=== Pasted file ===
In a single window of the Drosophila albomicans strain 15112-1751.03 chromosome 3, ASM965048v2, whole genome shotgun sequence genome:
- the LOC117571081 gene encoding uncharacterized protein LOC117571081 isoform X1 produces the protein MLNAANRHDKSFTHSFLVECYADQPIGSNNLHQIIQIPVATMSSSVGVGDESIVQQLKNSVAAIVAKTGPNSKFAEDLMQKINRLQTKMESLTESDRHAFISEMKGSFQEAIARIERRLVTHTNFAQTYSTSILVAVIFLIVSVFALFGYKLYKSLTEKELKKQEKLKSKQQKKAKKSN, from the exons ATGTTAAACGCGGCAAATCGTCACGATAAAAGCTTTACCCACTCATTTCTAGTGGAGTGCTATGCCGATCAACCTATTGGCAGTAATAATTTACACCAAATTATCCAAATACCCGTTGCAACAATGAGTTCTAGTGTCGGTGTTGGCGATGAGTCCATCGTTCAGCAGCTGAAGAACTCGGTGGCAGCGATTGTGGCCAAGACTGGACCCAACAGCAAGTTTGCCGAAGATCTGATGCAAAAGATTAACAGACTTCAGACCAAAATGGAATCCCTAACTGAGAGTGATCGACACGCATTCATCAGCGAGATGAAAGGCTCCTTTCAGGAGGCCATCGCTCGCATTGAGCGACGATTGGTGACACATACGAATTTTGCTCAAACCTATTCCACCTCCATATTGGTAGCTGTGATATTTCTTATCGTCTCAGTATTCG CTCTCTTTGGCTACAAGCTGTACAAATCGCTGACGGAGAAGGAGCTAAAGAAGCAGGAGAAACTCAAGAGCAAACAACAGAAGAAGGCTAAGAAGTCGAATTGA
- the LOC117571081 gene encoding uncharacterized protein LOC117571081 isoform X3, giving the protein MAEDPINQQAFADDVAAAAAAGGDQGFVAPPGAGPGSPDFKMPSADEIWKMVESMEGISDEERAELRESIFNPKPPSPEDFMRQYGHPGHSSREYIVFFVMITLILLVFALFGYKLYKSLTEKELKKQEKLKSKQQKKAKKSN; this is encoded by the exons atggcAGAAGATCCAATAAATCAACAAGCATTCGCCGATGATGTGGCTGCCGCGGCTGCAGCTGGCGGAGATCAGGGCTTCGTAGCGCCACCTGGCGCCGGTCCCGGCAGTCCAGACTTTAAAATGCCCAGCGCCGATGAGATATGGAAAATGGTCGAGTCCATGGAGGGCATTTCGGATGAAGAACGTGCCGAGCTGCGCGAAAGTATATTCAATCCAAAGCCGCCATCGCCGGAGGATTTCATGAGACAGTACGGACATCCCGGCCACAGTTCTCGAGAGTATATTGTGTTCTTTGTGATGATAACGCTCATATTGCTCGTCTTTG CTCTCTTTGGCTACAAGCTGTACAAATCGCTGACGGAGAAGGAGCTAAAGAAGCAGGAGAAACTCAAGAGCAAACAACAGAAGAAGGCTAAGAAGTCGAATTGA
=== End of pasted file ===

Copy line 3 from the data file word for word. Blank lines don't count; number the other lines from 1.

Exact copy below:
- the LOC117571081 gene encoding uncharacterized protein LOC117571081 isoform X3, giving the protein MAEDPINQQAFADDVAAAAAAGGDQGFVAPPGAGPGSPDFKMPSADEIWKMVESMEGISDEERAELRESIFNPKPPSPEDFMRQYGHPGHSSREYIVFFVMITLILLVFALFGYKLYKSLTEKELKKQEKLKSKQQKKAKKSN; this is encoded by the exons atggcAGAAGATCCAATAAATCAACAAGCATTCGCCGATGATGTGGCTGCCGCGGCTGCAGCTGGCGGAGATCAGGGCTTCGTAGCGCCACCTGGCGCCGGTCCCGGCAGTCCAGACTTTAAAATGCCCAGCGCCGATGAGATATGGAAAATGGTCGAGTCCATGGAGGGCATTTCGGATGAAGAACGTGCCGAGCTGCGCGAAAGTATATTCAATCCAAAGCCGCCATCGCCGGAGGATTTCATGAGACAGTACGGACATCCCGGCCACAGTTCTCGAGAGTATATTGTGTTCTTTGTGATGATAACGCTCATATTGCTCGTCTTTG CTCTCTTTGGCTACAAGCTGTACAAATCGCTGACGGAGAAGGAGCTAAAGAAGCAGGAGAAACTCAAGAGCAAACAACAGAAGAAGGCTAAGAAGTCGAATTGA